10 April 2007
Tan Hui Yee
Limited quarrying to be done to test feasibility of restarting operations
SINGAPORE is looking to reopen a former granite quarry in Pulau Ubin to pave the way for a local source of the rock.
This move is in addition to others being taken to guard against future disruption in supplies, following Indonesia's detaining of barges and tugboats carrying granite here.
The detention of the more than 20 vessels came a few weeks after Indonesia banned the export of land sand. The combined effect of the supply dip in sand and granite hiked the price of ready-mixed concrete to about $200 per cubic metre - almost three times.
Sand and granite are key ingredients in concrete.
The detention of the barges has also made tugboat owners wary about carrying granite to Singapore, although Indonesia has not officially banned the export of granite.
Minister of State for National Development Grace Fu, speaking in Parliament yesterday, said her ministry would keep all its options open and plan for all contingencies.
One of these options was to tap local sources of granite should the need arise. But before this can be done, the Government needs to carry out limited quarrying work to understand the issues involved in restarting work in former quarries.
The Housing Board has identified Pulau Ubin's Kekek Quarry for this purpose.
Ms Fu assured the House that the discharge of water from the quarry pit will be managed to protect marine life, blasting work will be restricted to weekdays and the day time, and the area will be rehabilitated once quarrying is over to preserve the flora and fauna there.
She also stressed that Pulau Ubin will continue as a leisure spot.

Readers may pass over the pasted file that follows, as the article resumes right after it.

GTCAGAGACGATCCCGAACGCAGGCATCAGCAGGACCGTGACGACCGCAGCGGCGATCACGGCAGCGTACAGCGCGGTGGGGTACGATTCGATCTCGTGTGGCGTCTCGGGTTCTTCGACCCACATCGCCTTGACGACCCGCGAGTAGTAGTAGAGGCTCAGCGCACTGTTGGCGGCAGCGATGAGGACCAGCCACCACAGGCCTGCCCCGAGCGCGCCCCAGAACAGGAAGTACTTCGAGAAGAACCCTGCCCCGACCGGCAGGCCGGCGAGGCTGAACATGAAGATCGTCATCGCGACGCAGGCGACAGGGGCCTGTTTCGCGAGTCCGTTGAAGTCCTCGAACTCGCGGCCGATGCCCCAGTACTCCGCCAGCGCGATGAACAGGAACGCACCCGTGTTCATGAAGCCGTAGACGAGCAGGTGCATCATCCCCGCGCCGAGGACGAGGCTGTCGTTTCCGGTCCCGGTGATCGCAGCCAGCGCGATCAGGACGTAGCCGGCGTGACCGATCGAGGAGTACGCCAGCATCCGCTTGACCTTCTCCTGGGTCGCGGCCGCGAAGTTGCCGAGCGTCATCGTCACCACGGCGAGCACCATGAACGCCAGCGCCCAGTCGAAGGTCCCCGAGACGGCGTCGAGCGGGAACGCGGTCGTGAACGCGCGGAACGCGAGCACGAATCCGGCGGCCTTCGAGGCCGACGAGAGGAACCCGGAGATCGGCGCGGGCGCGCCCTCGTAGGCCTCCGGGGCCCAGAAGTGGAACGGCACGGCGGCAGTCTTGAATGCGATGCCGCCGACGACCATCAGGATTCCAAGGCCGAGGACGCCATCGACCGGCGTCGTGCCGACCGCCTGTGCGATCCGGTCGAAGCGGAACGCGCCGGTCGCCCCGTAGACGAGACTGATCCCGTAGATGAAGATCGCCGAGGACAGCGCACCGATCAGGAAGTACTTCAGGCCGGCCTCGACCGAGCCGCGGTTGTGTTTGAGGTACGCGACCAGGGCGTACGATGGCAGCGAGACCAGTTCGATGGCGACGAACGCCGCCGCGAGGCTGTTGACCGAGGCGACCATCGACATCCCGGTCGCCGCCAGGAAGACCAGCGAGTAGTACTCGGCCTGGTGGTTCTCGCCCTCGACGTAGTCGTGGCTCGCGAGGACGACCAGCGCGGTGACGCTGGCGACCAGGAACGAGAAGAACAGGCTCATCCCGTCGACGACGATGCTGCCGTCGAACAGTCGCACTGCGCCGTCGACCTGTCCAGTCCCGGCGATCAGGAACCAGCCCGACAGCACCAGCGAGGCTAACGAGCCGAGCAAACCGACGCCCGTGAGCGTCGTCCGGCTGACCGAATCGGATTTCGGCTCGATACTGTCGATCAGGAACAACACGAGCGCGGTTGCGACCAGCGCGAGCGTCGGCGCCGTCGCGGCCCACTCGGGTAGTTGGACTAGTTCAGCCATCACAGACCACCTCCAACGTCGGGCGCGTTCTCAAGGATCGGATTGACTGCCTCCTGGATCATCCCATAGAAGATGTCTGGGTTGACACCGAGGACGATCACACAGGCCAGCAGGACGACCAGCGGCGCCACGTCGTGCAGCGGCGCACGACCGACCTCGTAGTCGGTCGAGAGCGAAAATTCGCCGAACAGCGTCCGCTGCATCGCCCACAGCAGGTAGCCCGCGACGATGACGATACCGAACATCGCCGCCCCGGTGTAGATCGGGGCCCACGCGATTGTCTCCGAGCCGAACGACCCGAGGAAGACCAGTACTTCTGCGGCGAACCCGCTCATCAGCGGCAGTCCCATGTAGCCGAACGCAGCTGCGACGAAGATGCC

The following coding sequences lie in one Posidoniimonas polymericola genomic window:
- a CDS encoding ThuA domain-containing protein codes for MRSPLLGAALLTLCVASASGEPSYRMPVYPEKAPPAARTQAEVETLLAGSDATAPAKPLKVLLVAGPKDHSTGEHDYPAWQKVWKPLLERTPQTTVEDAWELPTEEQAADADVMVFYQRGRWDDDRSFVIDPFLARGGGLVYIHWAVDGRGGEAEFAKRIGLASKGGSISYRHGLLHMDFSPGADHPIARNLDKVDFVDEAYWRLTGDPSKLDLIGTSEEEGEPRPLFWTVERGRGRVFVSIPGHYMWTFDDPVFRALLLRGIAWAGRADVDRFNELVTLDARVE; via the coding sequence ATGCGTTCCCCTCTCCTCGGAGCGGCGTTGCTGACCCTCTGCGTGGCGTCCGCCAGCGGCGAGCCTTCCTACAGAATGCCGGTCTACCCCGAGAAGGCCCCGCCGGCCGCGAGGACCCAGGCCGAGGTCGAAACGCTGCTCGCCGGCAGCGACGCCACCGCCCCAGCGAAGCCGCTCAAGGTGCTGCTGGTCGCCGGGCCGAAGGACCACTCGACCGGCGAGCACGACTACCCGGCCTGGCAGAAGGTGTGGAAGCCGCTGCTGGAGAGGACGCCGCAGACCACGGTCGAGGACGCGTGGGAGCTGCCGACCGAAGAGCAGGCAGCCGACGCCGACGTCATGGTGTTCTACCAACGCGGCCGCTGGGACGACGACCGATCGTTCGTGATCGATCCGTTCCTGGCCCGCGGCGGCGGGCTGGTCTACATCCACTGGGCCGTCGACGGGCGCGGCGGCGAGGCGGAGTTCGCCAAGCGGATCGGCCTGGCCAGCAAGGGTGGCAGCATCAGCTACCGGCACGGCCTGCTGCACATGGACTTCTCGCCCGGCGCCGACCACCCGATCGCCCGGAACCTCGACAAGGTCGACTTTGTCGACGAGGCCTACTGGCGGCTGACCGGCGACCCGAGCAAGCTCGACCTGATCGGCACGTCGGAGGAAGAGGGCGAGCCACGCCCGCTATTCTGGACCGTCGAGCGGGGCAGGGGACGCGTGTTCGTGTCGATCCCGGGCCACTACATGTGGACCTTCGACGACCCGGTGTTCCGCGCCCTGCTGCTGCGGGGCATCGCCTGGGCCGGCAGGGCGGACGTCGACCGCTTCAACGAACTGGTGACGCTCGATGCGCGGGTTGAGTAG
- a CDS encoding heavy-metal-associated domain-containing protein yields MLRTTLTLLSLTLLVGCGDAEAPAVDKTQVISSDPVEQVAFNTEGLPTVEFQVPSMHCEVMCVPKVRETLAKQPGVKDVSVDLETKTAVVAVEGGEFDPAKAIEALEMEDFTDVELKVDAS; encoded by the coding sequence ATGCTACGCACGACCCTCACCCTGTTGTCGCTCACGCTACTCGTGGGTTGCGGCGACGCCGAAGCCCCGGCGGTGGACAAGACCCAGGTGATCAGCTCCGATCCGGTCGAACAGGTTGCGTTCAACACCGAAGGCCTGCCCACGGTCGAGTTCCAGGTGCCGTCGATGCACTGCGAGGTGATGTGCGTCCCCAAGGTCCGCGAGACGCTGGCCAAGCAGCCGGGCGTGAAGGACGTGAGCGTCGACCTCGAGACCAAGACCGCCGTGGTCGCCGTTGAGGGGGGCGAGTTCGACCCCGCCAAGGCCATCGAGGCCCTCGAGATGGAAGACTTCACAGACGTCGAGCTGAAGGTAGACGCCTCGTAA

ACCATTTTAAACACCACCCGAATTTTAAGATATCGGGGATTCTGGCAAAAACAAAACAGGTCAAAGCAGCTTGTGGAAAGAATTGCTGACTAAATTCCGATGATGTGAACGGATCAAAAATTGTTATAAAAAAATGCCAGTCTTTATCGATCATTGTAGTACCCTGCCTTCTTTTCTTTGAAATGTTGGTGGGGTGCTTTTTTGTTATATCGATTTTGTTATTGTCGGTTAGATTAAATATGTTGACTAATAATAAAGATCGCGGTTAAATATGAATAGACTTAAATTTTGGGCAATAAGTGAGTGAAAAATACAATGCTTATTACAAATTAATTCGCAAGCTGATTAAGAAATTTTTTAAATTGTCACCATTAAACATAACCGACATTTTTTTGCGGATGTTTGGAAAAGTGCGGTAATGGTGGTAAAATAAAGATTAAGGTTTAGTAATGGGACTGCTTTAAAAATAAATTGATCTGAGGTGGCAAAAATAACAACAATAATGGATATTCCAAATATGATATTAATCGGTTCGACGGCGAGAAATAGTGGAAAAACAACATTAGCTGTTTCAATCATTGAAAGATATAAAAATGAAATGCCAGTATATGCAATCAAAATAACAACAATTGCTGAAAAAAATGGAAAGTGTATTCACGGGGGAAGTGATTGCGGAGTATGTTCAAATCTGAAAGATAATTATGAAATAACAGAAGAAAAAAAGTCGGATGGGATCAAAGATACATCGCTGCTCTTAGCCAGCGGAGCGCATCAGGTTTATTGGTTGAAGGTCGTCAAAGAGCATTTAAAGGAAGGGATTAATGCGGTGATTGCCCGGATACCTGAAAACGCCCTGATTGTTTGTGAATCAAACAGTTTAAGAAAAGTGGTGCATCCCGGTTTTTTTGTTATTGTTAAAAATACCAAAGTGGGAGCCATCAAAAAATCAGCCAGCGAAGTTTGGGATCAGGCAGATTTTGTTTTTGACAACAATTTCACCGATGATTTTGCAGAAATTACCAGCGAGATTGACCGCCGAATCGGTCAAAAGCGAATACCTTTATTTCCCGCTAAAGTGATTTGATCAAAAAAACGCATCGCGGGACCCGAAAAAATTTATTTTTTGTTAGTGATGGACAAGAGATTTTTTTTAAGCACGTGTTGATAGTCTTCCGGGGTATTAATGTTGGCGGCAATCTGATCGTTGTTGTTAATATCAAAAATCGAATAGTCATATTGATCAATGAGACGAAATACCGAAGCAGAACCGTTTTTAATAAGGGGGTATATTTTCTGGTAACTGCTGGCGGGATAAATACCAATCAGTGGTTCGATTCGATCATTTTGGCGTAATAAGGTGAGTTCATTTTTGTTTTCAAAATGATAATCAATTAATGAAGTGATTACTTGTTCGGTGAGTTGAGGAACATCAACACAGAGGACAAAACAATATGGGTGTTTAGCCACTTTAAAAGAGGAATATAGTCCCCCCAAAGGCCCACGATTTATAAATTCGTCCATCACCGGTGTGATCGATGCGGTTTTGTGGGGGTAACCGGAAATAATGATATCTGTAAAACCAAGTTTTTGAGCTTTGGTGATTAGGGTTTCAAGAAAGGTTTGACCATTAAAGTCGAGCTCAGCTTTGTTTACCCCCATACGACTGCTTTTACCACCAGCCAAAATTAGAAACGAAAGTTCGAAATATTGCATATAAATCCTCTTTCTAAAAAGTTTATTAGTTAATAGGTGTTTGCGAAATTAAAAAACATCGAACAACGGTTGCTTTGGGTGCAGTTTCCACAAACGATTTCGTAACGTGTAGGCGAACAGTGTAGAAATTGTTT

The planned quarry, Kekek, is among the smallest of seven former quarries on Ubin. Quarrying activities in Singapore last ceased in 1999 when it became more economical to import granite from Indonesia.
Meanwhile, granite has been arriving without a hitch from other sources in the region, even as the ministry has been working to increase the number of these sources.
In response to MP Denise Phua (Jalan Besar GRC), who asked what was being done to prevent construction firms from jacking up prices without reason, Ms Fu said the Government was releasing suitable sites for the manufacture of ready-mixed concrete.
Some contractors have said that producing their own ready-mixed concrete would help them get around possible profiteering by those who supply concrete, or sand and granite.
About 10 ready-mixed concrete manufacturers are in business here.
Construction group Lian Beng's director, Mr Tan Swee Hong, said of producing his own concrete: 'This will put pressure on the ready-mixed concrete makers, as well as the sand and granite suppliers. I can always say 'I'll import the material myself'.'
In the House yesterday, MPs Lee Bee Wah (Ang Mo Kio GRC) and Irene Ng (Tampines GRC) asked whether the prices of sand and granite released from the Government stockpile could be cut.
Stockpiled sand is now being sold at $60 per tonne, compared to its pre-ban market price of about $20, while stockpiled granite is now going at $70 per tonne, up from its previous price of about $25.
Replying, Ms Fu said stockpiled sand and granite was being priced at what it would cost to replenish the stockpile from various sources.
The private sector is also being encouraged to import its own supplies.